§ 2.58 p.m.
§ Lord Kennet
My Lords, with some regret I beg leave to ask the Question standing in my name on the Order Paper.
The Question was as follows: To ask Her Majesty's Government: 1434 Who appoints the Royal Air Force Pay Review Board, what is their definition of "performance pay", and what consultants they have hired to help them in considering it.
The Parliamentary Under-Secretary of State, Ministry of Defence (Viscount Cranborne)
My Lords, the Armed Forces Pay Review Body and the Senior Salaries Review Body are appointed by the Prime Minister. In asking whether performance pay could be applied to the armed forces, we have in mind a concept in which the remuneration of individuals or groups is linked to an assessment of their performance. The choice of management consultants to assist the review bodies with their work is a matter for them.
§ Lord Kennet
My Lords, I thank the noble Viscount for that helpful beginning of an Answer. I have two supplementary questions. I know that it is wrong, but I hope the House will forgive me. How do the Government relate the concept of performance pay to the ancient and highly efficient practice of promotion from rank to rank? The second question is this: are these pay boards themselves subject to performance pay reviews and, if so, how is their performance judged and by whom?
My Lords, I shall take the noble Lord's second supplementary question first; it is always a difficult question to answer: quis custodiet ipsos custodes? Appointment to the Armed Forces Pay Review Body is, as I am sure the noble Lord well knows, an extremely carefully considered matter in which the remit is clear and in which a broad range of experience is sought for the appointees.
As far as the question of promotion and rank is concerned, I have no wish in any way to be unhelpful to your Lordships, but the way in which the review bodies approach their work is a matter entirely for them. The noble Lord may raise his eyebrows at me, but I have to advise your Lordships that one of the virtues of having an independent pay review body is that the Ministry of Defence has very little influence on what its deliberations may take into account.
§ Lord Merlyn-Rees
My Lords, the practice of performance pay began in industry —did it not?—and it was at the instigation of government that it moved to the Civil Service, the police and now to the armed services. So may I assume that by natural progression the next step will be performance-related pay for Ministers?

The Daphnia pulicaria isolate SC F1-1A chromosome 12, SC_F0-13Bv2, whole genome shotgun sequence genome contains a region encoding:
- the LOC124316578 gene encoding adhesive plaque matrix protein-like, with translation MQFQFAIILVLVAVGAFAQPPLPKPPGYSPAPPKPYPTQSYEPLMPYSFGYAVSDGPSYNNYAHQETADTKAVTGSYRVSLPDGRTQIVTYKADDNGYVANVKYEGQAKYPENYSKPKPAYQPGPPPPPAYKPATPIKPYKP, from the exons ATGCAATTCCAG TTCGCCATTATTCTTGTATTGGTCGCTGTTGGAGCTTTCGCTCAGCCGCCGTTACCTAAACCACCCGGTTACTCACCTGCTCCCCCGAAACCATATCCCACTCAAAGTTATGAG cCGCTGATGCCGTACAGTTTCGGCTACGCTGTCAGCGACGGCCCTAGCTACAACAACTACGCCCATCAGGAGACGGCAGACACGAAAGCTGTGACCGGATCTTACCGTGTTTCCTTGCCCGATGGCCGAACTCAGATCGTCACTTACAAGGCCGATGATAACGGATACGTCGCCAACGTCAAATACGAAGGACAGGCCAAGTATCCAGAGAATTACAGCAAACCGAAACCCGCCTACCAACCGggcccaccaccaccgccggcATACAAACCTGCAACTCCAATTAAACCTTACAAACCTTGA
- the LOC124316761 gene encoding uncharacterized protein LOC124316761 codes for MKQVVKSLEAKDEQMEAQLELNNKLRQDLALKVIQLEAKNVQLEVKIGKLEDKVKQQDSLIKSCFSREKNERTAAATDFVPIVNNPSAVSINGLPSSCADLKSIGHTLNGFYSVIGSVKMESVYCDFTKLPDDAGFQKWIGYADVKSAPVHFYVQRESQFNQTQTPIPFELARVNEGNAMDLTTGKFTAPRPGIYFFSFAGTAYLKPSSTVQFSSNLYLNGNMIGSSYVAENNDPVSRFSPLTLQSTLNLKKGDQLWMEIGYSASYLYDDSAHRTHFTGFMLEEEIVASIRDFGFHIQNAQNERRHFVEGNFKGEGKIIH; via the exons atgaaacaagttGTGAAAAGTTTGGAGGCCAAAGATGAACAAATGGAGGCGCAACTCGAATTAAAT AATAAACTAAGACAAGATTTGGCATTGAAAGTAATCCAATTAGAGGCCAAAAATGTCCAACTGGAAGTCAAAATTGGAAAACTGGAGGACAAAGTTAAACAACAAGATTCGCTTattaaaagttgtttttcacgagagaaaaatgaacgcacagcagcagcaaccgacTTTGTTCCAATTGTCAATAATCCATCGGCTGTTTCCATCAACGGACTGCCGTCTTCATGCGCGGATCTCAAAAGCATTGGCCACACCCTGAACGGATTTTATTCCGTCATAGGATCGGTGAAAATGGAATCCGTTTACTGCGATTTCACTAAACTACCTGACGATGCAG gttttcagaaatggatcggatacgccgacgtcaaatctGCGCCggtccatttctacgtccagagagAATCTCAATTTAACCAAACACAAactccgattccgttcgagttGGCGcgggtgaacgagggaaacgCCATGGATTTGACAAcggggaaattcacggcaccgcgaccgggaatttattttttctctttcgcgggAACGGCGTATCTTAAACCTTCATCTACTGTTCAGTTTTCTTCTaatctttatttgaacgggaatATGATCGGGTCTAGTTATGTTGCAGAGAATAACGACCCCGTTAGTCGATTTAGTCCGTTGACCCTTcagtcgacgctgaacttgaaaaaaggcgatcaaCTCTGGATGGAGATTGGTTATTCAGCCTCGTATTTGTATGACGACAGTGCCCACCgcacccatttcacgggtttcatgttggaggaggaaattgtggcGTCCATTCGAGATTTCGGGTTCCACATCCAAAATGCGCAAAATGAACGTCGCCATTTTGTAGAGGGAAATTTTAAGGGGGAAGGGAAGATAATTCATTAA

My Lords, among many other things, the noble Lord was a most distinguished Home Secretary, and he will know as well as I do whether or not such a thing will be desirable. As far as the armed forces are concerned, the jury is well and truly out on performance-related pay, and far be it from me to speculate, even in your Lordships' House, on what the review body will recommend. As I said to the noble and gallant Lord, Lord Craig, some weeks ago, that body suggested that the matter should be examined in its last annual report, and therefore, it is doing so.
§ Lord Craig of Radley
My Lords, does the Minister agree that one of the most important personal qualities 1435 in the armed forces is leadership? Does he also agree that in the chiefs of staff and the senior commanders in the armed forces the Minister and the Government have available to them, at no extra cost to the taxpayer, the very best possible advice on leadership? Is it true that the Minister believes that promotion is not the best way of rewarding performance in the armed forces?
My Lords, I always answer probing questions from the noble and gallant Lord with due diffidence in view of his extraordinary experience in these matters, which is infinitely greater than mine will ever be. My clear impression is that a number of jobs are held by people of equivalent rank, some of which are more onerous than others. It is within that rank that perhaps we have to consider whether there are other ways of recognising that additional responsibility. I take no position on the question of whether performance-related pay is the right way to go about it, but I look forward to the report of the Armed Forces Pay Review Body on this subject with as much keen anticipation as the noble and gallant Lord.